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Nigerian plane with 117 aboard destroyed in crash

October 23, 2005

By Tom Ashby

LAGOS (Reuters) – A Nigerian airliner with 117 people
aboard was totally destroyed in a crash shortly after take-off
from Lagos and there were no signs of survivors, the Nigerian
Red Cross said on Sunday.

The plane disintegrated on impact with swampy earth near
Lissa, about 30 kms (20 miles) north of Lagos, shortly after
leaving for the Nigerian capital of Abuja on Saturday night.

“The plane is still burning. I can’t confirm if there are
any survivors, but there is no trace so far,” Red Cross General
Secretary Abiodun Orebiyi told Reuters by telephone.

“The plane was totally destroyed. It was scattered
everywhere.”

Dismembered, burned body parts and fuselage fragments were
scattered across a large area of disturbed earth, according to
images of the crash scene broadcast by the local AIT television
station. A check for 948,000 naira from the evangelical
Christian Deeper Life church was one of a number of personal
papers found among the wreckage.

A Red Cross official at the site said there was a 70 foot
(20 meter) crater where the main impact occurred.

The Boeing 737-200 was believed to be carrying some senior
Nigerian officials as well as a U.S. consular official and some
European passengers.

Bellview Airlines flight 210 left at 8:45 p.m. (1945 GMT)
and lost contact minutes later during a heavy electrical storm.
It was carrying 111 passengers and six crew, the Federal
Airport Authority said, updating an earlier figure of 110
passengers.

The pilot made a distress call after take-off, indicating
the plane had a technical problem, a source at the presidency
told Reuters.

PASSENGER LIST

State radio reported that several high-ranking government
officials were on the plane, but there was some confusion over
the names and numbers of passengers.

Distraught relatives wailed and prayed at the Lagos airport
as a Bellview Airlines official read out a list of passengers.
The list may not be entirely accurate because tickets are often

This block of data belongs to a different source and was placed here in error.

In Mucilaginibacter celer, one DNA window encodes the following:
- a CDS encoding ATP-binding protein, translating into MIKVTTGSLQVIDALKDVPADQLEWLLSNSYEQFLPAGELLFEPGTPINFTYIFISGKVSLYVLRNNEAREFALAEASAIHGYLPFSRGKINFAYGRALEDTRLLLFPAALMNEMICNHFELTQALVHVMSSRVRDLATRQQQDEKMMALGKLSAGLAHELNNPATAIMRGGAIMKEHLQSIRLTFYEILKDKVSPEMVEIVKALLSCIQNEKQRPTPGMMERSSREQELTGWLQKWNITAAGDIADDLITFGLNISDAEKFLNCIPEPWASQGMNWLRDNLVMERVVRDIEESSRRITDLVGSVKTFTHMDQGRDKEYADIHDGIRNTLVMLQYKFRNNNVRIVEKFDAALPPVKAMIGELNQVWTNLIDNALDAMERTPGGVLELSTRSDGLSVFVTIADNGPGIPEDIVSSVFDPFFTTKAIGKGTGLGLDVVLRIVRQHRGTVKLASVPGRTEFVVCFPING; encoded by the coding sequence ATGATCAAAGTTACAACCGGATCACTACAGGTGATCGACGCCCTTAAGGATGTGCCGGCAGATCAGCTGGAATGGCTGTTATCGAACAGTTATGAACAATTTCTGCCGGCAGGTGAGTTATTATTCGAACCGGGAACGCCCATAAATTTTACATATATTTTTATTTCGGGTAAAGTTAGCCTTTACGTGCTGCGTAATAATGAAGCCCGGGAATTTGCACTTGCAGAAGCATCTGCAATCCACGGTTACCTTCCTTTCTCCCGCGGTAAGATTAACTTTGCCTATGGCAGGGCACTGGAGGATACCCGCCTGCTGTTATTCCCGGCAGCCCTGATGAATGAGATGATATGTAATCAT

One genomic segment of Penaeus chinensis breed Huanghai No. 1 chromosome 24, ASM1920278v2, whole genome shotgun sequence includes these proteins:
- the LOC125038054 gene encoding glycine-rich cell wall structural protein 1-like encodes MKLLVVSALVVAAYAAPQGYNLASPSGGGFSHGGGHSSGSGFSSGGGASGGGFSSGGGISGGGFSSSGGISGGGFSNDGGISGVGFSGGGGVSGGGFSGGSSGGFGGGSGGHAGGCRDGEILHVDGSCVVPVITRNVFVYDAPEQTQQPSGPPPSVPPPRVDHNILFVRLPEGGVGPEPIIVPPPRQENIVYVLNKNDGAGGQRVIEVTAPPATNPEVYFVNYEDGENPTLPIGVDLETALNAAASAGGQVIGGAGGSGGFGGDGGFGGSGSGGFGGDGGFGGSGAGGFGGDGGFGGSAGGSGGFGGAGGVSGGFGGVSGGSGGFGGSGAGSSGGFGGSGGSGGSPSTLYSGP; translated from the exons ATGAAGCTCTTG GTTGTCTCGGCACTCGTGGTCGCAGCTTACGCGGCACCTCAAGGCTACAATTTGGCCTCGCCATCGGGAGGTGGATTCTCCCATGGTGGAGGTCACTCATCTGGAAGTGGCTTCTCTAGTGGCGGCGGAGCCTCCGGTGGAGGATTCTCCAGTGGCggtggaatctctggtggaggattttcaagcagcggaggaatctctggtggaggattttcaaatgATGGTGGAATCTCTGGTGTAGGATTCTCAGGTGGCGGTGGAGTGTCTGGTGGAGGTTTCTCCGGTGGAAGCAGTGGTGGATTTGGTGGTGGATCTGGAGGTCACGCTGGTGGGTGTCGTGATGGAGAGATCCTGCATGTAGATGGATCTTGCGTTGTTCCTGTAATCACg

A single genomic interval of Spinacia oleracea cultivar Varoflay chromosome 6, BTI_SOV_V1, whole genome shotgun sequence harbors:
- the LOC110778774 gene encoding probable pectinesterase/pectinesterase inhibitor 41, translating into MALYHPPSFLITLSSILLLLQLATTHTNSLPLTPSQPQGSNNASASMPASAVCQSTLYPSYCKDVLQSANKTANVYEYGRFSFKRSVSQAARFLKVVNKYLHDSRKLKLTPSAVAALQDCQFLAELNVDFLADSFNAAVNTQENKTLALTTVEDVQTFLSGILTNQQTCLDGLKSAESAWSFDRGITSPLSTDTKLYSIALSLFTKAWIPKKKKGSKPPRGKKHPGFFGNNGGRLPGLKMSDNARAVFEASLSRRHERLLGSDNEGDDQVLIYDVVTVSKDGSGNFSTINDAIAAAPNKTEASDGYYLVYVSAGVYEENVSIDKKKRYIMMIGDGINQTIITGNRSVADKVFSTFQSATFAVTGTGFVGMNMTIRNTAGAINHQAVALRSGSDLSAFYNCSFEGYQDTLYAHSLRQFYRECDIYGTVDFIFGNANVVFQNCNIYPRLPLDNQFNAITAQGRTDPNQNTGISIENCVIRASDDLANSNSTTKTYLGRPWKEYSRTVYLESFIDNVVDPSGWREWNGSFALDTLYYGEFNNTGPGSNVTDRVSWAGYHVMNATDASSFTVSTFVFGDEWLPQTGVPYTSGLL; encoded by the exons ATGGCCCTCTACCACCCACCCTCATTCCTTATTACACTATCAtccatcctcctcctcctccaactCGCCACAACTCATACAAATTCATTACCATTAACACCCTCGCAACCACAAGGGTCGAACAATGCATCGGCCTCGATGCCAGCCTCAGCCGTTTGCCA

transferred between people in Nigeria, the official said.

The route the airliner was taking is heavily traveled, with
dozens of flights each day between the port of Lagos — one of
the world’s biggest cities — and Abuja in the heart of
Africa’s most populous nation.

Earlier on Sunday, a spokesman for Oyo state, Adeola Oloko,
said the crash was 150 kms (100 miles) north of Lagos and about
half the passengers had survived. Emergency rescue helicopters
went to that site only to find nothing there.

Oloko later retracted that statement in a telephone
conversation with Reuters.

Bellview Airlines is a privately owned Nigerian airline and
is popular with expatriates.

In Seattle, Boeing spokeswoman Liz Verdier said the company
would work with the U.S. National Transportation Safety Board
if the board was asked to help with any investigation in
Nigeria.

She said the 737 was the “workhorse of the world commercial
jet fleet.”

More than 140 people died in May 2002 when a Nigerian
airliner slammed into a poor suburb in the northern city of
Kano, killing people on board and on the ground. The aircraft
plowed into about 10 buildings shortly after take-off.

(Additional reporting by Tume Ahemba and Kingsley Igwe in
Lagos, and Felix Onuah and Camillus Eboh in Abuja)




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